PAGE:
Terrorism

Middle East Leaders at UN on Extremism

Top leaders from across the Middle East expressed their support for efforts to confront terrorism, in their addresses to the 71st session of the U.N. General Assembly. They emphasized the need for international cooperation and partnerships to defeat the urgent threat to international peace and security. Some called for addressing the roots of terrorism and circumstances that contribute to the promotion of radical ideologies. But the leaders also stressed that terrorism is not associated with any religion, highlighting Islam’s tolerance and moderation.

Vilification of Saudi Arabia Serves No Good Purpose

The vilification of Saudi Arabia has become a fashionable but highly risky game in Washington today.  Congress has passed overwhelmingly a bill that would lift Saudi Arabia’s sovereign immunity to allow 9/11 families to sue its government for its alleged support of the worst terrorist attack ever inside the United States.

Al-Qaeda's Revenge: The 2004 Madrid Train Bombings

Al-Qaeda’s Revenge: The 2004 Madrid Train Bombings tells the story of “3/11”—the March 11, 2004, bombings of commuter trains in Madrid, which killed 191 people and injured more than 1,800. It runs from the development of an al-Qaeda conspiracy in Spain in the 1990s through the formation of the 3/11 bombing network beginning in March 2002, and on through the fallout of the attacks. Fernando Reinares’s account draws on judicial, police, and intelligence documents to which he had privileged access, as well as on personal interviews with officials in Spain and elsewhere.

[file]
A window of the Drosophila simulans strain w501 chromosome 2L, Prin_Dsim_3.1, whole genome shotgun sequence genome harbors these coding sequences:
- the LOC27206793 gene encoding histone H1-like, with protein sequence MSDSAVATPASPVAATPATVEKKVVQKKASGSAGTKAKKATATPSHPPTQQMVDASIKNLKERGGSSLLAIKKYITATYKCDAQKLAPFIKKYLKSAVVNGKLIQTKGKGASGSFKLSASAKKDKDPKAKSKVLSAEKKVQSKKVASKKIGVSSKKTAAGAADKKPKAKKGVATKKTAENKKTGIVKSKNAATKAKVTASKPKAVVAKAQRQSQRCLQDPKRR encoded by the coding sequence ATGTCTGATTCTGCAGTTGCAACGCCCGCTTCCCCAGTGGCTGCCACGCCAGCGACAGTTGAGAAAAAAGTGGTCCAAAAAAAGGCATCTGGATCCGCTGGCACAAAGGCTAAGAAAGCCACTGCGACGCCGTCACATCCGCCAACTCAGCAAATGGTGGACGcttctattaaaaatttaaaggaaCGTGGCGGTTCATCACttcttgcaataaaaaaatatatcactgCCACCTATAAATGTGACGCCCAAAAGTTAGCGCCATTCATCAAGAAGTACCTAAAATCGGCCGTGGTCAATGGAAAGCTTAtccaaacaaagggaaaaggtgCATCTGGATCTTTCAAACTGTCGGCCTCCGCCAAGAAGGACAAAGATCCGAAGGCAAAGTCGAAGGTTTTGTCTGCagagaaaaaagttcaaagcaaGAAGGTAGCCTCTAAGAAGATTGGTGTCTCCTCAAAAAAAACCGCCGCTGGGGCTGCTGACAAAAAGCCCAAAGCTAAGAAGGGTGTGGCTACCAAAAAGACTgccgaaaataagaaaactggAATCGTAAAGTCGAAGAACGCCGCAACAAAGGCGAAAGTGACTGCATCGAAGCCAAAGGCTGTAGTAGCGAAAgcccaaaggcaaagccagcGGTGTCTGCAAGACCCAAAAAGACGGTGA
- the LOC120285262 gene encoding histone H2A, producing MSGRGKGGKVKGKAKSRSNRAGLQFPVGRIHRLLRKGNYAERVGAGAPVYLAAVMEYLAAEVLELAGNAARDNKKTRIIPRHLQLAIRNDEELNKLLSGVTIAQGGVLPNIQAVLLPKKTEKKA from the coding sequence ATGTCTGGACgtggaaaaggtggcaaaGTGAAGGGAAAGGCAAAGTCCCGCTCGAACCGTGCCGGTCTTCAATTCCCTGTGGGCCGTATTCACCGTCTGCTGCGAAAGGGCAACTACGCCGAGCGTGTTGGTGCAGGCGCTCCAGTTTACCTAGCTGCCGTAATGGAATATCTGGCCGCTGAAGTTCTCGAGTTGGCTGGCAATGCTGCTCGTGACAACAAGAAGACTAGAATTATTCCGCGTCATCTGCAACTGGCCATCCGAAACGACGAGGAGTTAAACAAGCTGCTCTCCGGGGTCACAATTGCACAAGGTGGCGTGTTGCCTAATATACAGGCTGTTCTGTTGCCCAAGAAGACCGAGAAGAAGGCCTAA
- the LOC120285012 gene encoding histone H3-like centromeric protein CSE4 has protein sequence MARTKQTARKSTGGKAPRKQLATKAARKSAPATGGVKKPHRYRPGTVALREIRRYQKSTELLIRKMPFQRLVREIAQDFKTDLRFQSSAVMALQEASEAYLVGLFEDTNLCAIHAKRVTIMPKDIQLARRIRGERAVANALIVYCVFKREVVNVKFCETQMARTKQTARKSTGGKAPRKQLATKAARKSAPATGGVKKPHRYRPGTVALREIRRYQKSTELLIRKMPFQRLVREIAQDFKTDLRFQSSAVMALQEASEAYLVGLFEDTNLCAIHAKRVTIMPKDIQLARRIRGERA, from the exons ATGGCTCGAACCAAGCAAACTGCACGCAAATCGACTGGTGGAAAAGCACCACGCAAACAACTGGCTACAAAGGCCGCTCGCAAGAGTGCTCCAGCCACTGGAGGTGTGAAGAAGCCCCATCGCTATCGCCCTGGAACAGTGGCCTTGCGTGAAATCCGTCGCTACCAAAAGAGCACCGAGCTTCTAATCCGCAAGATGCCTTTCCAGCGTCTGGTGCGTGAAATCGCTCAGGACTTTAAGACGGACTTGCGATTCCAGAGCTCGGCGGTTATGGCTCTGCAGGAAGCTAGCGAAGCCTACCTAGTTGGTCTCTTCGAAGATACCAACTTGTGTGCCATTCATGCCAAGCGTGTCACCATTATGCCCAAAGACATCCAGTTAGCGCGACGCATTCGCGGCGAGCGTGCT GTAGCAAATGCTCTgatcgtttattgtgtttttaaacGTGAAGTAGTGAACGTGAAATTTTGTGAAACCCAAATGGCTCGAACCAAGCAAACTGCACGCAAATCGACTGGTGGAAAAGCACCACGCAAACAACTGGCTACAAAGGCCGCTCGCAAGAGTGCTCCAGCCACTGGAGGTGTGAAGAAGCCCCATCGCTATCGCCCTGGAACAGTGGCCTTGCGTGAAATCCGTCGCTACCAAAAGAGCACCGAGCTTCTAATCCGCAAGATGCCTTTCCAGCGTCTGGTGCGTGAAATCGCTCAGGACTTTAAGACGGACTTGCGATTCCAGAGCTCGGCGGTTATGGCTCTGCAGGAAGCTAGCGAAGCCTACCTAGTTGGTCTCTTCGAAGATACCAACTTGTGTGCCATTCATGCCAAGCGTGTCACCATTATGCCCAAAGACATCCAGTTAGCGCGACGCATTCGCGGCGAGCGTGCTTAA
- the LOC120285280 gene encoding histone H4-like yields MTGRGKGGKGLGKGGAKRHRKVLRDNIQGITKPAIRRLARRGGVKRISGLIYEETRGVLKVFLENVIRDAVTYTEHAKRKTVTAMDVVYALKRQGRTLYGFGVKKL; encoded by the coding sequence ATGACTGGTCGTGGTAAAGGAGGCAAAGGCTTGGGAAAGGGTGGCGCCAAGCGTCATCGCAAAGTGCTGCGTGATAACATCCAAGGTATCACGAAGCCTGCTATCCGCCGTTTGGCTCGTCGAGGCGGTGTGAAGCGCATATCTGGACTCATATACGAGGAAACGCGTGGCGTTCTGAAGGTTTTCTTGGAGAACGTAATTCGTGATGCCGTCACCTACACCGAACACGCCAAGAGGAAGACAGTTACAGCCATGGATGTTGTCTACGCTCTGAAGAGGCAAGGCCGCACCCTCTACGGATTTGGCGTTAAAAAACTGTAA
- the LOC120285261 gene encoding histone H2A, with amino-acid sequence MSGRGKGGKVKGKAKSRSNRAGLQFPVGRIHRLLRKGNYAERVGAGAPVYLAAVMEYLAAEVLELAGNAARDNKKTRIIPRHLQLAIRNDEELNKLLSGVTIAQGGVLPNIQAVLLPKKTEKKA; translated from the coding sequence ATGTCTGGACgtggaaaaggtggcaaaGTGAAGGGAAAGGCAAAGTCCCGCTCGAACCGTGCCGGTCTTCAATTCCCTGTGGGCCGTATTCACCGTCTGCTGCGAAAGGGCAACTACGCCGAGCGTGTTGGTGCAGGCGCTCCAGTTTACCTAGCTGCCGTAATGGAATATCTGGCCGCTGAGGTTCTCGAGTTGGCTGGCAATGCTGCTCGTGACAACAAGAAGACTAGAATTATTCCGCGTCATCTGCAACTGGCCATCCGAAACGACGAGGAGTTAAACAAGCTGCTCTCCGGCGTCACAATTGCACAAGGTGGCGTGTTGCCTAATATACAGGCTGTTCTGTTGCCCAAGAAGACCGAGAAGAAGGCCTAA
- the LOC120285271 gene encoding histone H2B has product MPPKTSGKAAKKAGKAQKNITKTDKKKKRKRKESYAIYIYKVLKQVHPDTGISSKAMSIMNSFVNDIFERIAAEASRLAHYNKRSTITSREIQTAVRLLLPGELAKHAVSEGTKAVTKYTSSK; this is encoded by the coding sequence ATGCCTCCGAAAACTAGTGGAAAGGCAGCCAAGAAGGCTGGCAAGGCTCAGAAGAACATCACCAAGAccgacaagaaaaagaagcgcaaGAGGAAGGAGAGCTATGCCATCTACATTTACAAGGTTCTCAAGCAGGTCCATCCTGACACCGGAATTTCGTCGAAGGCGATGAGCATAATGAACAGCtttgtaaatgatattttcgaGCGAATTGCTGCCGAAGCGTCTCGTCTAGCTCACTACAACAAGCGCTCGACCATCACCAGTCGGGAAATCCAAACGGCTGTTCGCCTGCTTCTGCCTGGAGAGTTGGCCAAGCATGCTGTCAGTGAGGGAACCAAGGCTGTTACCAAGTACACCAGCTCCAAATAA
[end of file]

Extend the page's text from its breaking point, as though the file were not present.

The Ahrar al Sham Movement: Syria’s Local Salafists

By Ali El Yassir
 

Troubling Trendlines

Earlier this month, after ISIS claimed responsibility for a brazen and bloody assault on a café in Dhaka, Bangladesh, analysts pointed to the attack as more proof of the group’s geographically expanding reign of terror.

The New Normal in the Middle East

The war against ISIS as a proto-state controlling and governing territory is showing signs of progress, although the appeal of the Islamic State ideology and its capacity to inspire acts of terror appear undiminished.

After ISIS: Politics, Deal-Making, and the Struggle for Iraq’s Future

Four experts offered their analysis on the political, social, and economic future of Iraq as ISIS continues to lose leverage in the region.

What Attacks in Baghdad, Istanbul and Saudi Arabia Show About Terrorism and the New Normal

How to Keep the Bangladesh Powder Keg from Exploding

On the evening of July 1, seven young men, heavily armed with guns, bombs and machetes, stormed the Holey Artisan Bakery café in Gulshan, an affluent neighborhood in Dhaka, Bangladesh. They held several dozen people hostage, many of them foreigners, and sought to separate out, and spare, the Muslims among them. Unlucky hostages were hacked to death.

Why ISIS Would Be Motivated To Strike Inside Turkey

Dozens of people were killed during an attack on Istanbul's main airport on Tuesday. Director of the Wilson Center's Middle East Program Henri Barkey discusses the Istanbul attacks with Steve Inskeep of NPR's Morning Edition

"ISIS is trying to use the tension that exists between the United States and the Turkish government about the use of Syrian Kurds in fighting ISIS." 

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